by Pascal Jacob
The Laufmaschine, literally "running machine" or "Draisine", named after its inventor the German Baron Karl Drais von Sauerbronn, called velocipede in France or hobby-horse in England, is considered as the ancestor of human-propelled cycles. The invention makes people smile: the author Eugène Scribe and his acolytes Dupin and Varner created Les Vélocipèdes ou la poste aux chevaux at the Théâtre des Variétés in 1818, one year after the first appearance of the draisine, on the 12th of June 1817 during a demonstration given by the baron himself between Mannheim and Schwetzingen. Nevertheless, quickly perfected, the new machine conquered the world and inevitably inspired acrobats and... jugglers!
In 1887, a family troupe, the Selbinis, presented a number that combined both acrobatics on grand bi and a juggling sequence performed by a young woman standing upright on the head of her partner who pedalled and provided stability while juggling with balls. The importance of a smooth and even floor has encouraged the development of cycle work on the stage of theatres and music halls. When the circuses fell in love with this new discipline, they acquired mobile floors, quickly assembled and dismantled in the ring of itinerant companies. This form of "technical accessibility" has considerably helped to popularise a discipline that is very demanding in terms of stability. If the use of the acrobatic bicycle is motivated by a search for symbolic similarity with horses, the integration of the unicycle, the favourite apparatus of jugglers on cycles, contributes to another dimension. Like the Dunai with their horse to horse club throw, the Gerardi perform a series of giraffe to giraffe passings. Above all, it is a question of demonstrating an unprecedented double mastery, the management of a spectacular tension between holding on an unstable object and the manipulation of objects.
Charly Woods further complicates matters by perching his unicycle on a table about a metre in diameter, playing the drunken part and multiplying the knowingly calculated risks of falling as a likely conclusion of his throws. The use of the "giraffe", a tall unicycle, is common to many cycle jugglers such as Maysy and Brach or Payo. The latter, balancing on a giraffe, propels a spectacular rotation of twelve hoops along his other leg, his arms and on a stick that he holds in his mouth... The duo Jamino performs on a circular platform placed at the top of a mast nearly four metres high: one of their exercises is to drop clubs from the platform using the wheel of a giraffe so that they can be picked up by the partner on the ground and then thrown back to the female juggler balancing on her high unicycle... This virtuosity is characteristic of the discipline. The Vid'Or trio mixes columns and manipulation, Caprice keeps the balance of her unicycle while manipulating a high pyramid of candles stuck in cups while Lebrac and Bernice juggle with hoops of unusual size or Michaels and Renata complicate their work by juggling on a unicycle while climbing up or down a staircase.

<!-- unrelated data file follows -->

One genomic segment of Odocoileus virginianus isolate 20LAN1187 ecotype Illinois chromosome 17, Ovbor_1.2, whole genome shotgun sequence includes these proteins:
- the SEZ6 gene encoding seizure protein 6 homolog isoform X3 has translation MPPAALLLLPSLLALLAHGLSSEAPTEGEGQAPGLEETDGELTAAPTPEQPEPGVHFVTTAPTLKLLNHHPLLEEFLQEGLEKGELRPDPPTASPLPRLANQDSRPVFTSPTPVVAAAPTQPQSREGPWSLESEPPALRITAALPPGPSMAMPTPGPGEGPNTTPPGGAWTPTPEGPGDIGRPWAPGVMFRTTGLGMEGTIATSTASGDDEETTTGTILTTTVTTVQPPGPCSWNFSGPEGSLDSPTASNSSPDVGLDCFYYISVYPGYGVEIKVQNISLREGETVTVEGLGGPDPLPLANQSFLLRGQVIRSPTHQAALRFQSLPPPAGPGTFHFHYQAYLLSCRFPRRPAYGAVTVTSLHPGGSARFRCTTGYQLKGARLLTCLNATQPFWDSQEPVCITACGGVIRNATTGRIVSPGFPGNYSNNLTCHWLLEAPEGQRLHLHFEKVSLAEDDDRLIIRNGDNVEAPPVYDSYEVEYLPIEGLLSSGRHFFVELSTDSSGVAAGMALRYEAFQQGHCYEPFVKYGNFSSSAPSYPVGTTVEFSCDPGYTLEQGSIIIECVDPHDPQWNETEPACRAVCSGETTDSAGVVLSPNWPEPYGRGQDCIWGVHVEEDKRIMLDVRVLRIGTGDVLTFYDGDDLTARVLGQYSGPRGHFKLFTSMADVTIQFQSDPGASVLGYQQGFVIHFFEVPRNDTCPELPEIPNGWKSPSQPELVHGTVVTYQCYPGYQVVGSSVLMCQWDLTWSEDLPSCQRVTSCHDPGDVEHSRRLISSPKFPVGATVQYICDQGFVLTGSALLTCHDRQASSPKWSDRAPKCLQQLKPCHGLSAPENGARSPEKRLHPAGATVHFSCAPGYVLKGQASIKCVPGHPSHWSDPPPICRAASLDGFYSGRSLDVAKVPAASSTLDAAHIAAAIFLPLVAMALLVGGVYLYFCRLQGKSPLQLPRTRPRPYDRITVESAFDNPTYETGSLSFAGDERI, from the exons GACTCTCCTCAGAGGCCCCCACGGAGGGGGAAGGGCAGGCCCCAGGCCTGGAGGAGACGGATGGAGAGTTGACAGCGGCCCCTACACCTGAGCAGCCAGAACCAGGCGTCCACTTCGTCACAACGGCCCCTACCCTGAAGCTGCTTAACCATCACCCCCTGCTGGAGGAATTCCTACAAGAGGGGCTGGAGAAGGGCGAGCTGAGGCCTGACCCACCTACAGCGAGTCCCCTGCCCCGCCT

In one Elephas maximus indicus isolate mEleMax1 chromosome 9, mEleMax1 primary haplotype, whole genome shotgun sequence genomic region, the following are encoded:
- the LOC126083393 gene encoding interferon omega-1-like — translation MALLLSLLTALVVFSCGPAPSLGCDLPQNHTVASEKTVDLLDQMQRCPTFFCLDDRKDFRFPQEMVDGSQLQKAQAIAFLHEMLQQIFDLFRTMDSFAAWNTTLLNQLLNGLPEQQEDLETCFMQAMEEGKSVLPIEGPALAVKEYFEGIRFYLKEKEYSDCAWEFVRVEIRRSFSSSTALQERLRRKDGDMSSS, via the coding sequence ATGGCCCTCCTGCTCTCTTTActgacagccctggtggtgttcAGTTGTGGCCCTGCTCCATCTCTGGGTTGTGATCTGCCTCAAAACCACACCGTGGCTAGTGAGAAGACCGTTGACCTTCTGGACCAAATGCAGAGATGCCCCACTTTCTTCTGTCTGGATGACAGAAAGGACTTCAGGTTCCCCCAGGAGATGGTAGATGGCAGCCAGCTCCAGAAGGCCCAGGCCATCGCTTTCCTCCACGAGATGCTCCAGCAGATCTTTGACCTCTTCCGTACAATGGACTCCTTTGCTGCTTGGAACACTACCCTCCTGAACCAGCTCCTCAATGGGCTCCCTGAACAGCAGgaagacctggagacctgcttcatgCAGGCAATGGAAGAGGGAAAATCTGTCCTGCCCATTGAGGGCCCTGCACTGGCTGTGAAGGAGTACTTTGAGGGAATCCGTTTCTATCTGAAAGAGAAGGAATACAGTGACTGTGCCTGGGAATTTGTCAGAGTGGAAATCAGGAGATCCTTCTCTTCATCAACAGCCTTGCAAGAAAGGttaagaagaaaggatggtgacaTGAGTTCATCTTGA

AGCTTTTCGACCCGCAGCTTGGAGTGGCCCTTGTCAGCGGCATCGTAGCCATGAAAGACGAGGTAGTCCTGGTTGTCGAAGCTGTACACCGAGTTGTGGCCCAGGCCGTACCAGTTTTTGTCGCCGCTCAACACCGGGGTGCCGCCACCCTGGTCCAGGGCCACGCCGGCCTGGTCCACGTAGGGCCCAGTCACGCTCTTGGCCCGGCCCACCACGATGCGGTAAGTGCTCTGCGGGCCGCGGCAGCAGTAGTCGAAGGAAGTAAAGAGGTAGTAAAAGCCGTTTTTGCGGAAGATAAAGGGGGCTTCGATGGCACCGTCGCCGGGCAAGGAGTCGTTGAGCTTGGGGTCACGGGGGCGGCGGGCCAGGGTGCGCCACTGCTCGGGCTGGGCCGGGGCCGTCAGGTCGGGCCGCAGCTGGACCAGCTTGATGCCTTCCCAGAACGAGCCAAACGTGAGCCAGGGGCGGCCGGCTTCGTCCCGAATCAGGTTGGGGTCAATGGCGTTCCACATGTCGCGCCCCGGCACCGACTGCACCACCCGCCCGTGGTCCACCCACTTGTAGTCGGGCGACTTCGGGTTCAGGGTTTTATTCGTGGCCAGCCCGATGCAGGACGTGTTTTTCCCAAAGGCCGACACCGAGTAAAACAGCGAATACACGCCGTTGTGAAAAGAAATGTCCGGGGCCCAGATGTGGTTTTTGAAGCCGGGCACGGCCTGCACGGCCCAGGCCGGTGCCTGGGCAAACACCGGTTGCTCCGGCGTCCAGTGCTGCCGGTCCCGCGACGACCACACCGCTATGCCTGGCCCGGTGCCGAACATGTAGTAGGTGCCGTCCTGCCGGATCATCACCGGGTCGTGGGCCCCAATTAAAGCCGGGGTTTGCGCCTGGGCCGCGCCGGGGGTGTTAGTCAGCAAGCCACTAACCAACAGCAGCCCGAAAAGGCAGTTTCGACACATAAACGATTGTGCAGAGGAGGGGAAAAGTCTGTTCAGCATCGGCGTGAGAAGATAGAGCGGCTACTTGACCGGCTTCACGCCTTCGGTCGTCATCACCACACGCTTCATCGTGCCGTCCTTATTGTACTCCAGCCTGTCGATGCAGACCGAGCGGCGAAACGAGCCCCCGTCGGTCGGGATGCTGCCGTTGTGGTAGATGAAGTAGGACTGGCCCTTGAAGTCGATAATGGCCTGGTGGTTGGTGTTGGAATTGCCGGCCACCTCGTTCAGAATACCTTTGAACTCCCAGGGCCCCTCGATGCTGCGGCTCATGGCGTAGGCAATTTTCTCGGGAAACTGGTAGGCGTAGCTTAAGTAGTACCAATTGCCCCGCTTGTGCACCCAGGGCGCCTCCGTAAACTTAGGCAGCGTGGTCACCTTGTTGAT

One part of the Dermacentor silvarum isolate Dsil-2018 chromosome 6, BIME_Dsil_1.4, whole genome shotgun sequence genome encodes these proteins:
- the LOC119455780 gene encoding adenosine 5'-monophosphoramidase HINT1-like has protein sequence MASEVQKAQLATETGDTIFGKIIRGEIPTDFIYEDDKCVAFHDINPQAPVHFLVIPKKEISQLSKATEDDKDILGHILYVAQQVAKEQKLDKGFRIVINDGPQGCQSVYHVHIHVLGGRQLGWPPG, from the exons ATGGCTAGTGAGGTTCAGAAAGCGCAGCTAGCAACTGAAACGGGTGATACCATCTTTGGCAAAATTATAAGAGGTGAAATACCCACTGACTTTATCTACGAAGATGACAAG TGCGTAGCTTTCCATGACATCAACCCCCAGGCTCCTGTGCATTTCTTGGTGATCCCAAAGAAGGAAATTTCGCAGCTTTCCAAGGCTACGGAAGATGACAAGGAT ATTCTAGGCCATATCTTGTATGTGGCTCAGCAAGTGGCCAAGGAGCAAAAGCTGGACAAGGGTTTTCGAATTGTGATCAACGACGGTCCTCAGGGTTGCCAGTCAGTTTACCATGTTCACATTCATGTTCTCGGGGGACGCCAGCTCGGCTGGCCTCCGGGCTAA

In 1959, a young American juggler, Jimmy Hall, introduced a routine borrowed from the games of skill popularised by the Chinese in the early 1950s. The act consists in propelling on his head with his foot some saucers, cups, spoon and teapot filled with tea while the other leg maintains the balance, which is inevitably precarious, of the unicycle. Gao Jin in 1983, the acrobatic troupe of Inner Mongolia or Fu Xiu Yu, who complicates his juggling on a unicycle by performing it on a wooden ball, embody this virtuosity characteristic of the most convoluted "compositions" that some jugglers have always loved. The German Rudy Horn in the 1960s and 1970s, the Russian Stolyarov in 1976 and the French Angelo Ballan in 1983 adopted this fascinating technique, where opposing forces seem to unite to further weaken a manipulation between balance and antipodism.